If you have done everything correctly the Hip Hop Drum Kit will now get written to U-A slot 032. Go back to the sample set up arrow and choose “rename drum kit”, give your kit a name (my hip hop kit), choose the sample setup arrow one more time and choose “write drum kits”, choose OK and your new drum kit has now been written into the M3’s internal memory.
Now your almost ready!
6- Before you do you must do one more very important thing. Go back to program mode, find your Hip Hop Kit program and under OSC/Pitch change the “multisample” from “010 INT Hip Hop Kit” to “032 U-A My Hip Hop Kit”. Under the main arrow choose “write program” and your all set. If you don’t do this and then begin editing your kit you will be changing the settings on the factory 010 Hip Hop Kit and any program or combi that uses that kit will also change therefore creating a big headache for you!
Fear not. If you happen to mess up one of the factory kits you can always restore the factory settings by going to global mode/basic and choosing “load preload demo data”. That will get everything back to it’s factory settings.
7- Go back to Global mode – P5 Drum Kit and now your ready to begin assembling your new drum kit. Start with Key A0 if your working on a 88 note keyboard or C2 if your on a 61 note – 5 octave keyboard. You can have up to four samples on each note. Each with different velocity settings if you wish, Just change the ROM Mono Setting for each sample to RAM Mono if your new samples are in mono or RAM Stereo if they are stereo samples. There are several parameters that you can tweak for each sample to get the sound just the way you want it.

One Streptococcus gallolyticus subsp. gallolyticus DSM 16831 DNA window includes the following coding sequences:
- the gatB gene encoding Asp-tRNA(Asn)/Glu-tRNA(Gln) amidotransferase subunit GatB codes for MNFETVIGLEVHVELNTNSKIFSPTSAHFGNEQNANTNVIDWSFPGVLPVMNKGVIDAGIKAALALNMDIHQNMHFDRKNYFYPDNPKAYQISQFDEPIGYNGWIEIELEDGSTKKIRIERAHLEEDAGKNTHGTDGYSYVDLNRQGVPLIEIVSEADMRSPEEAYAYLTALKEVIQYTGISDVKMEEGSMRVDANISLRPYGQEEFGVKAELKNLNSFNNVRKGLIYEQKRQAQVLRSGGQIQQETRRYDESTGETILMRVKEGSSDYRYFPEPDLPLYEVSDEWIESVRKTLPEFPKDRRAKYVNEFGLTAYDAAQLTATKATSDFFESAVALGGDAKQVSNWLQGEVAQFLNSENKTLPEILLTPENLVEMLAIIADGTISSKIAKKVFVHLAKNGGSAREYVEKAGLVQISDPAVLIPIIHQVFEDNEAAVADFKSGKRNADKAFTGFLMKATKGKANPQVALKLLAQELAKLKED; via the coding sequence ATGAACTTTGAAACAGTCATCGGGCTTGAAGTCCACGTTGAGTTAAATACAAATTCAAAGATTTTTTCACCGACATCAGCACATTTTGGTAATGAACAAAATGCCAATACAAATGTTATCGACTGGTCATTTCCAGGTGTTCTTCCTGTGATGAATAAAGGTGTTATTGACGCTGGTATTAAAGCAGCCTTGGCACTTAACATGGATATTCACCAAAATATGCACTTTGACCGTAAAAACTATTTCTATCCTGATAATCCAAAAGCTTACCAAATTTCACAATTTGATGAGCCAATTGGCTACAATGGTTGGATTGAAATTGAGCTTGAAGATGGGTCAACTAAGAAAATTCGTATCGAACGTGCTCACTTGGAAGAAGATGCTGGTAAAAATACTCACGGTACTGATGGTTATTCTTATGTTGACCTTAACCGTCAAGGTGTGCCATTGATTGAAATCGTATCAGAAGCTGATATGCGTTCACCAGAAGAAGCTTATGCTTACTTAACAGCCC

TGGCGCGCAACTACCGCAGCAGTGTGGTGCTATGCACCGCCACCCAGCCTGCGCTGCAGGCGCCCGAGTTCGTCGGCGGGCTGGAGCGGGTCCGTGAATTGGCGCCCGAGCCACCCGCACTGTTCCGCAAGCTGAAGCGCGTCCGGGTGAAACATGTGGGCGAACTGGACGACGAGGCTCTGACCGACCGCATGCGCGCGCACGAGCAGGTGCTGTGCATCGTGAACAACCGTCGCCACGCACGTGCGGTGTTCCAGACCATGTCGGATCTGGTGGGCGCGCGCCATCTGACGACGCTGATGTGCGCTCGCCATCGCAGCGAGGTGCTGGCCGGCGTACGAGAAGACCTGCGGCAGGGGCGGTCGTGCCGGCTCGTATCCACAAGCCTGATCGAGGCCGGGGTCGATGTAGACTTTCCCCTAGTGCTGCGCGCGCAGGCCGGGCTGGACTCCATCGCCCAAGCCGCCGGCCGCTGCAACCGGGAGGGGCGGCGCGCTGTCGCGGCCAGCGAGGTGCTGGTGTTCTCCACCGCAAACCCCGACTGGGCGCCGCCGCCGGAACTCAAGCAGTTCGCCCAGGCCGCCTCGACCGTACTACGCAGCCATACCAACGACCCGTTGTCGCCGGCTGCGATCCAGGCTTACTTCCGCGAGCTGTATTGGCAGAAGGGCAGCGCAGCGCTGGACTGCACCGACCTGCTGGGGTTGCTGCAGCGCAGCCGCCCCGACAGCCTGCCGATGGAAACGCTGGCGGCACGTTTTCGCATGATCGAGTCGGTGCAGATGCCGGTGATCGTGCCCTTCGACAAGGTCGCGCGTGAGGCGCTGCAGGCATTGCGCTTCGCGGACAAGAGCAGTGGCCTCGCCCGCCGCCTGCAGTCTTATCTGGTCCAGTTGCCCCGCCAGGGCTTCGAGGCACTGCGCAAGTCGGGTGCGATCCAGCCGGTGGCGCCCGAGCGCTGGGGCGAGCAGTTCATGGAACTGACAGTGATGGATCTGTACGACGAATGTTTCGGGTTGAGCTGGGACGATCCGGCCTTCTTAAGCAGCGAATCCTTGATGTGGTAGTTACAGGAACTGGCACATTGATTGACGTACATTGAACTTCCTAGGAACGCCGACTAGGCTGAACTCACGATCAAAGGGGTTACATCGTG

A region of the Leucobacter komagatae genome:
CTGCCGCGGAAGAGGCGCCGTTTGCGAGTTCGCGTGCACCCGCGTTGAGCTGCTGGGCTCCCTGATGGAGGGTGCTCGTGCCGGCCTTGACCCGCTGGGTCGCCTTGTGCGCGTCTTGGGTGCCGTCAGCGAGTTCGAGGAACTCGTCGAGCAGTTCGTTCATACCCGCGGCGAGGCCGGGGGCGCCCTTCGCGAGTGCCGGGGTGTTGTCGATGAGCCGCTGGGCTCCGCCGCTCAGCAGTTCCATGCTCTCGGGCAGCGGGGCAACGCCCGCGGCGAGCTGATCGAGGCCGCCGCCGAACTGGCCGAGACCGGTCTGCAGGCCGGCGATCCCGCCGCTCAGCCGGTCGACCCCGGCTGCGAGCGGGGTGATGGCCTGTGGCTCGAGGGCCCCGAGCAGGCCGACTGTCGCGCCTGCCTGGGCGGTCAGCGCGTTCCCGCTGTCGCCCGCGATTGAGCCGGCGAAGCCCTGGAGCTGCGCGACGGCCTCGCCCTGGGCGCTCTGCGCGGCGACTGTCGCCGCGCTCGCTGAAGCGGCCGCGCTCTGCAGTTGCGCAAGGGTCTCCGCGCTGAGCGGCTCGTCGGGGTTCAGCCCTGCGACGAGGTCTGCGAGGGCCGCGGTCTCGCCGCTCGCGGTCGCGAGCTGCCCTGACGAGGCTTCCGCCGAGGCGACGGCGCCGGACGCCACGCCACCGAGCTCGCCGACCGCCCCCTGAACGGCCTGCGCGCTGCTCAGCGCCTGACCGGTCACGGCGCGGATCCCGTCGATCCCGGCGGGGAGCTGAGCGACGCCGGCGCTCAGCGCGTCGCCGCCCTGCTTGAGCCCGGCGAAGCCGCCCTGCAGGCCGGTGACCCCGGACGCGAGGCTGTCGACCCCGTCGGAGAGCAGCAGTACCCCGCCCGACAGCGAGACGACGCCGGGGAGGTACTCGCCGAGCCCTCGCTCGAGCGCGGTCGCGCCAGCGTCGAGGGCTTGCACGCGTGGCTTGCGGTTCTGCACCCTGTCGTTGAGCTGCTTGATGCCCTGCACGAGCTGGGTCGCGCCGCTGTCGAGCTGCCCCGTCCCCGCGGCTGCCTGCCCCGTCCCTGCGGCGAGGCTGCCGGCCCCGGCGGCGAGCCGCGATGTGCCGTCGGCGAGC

One last thing to note is which samples to put on which keys. This is important since the M3 drum patterns and GE’s use certain midi note numbers to trigger the samples in each pattern. The easiest way to deal with this is to go through each sample one at a time and simply replace the factory sounds that’s in the Hip Hop Kit to a similar type of sound in your new “My Hip Hop Kit”. In other words, if there is a kick drum on note C1 of the factory kit, then replace the factory kick drum with one of your custom sample kick drums. A snare would replace a snare and so on. Doing this will assure that everything will sound right when triggering your new kit with the factory drum patterns or GE’s.
After you have done some editing don’t forget to again go to the sample set up arrow and choose “write drum kit” to save your new kit into memory. Then for safe keeping go back to media mode and save your program and user drum kit(s) as a PCG file. Don’t forget to choose “user drum kits” when saving your PCG file.
Remember that while the PCG file stays in memory until you load in something else, you must load in the KSC file each time you power up your M3. Just load in the .KSC file that you created with your new samples and you should be ready to start making beats in a couple of minutes.
Hope this helps. Good luck and happy sampling!
More info on “Working With Samples on the M3”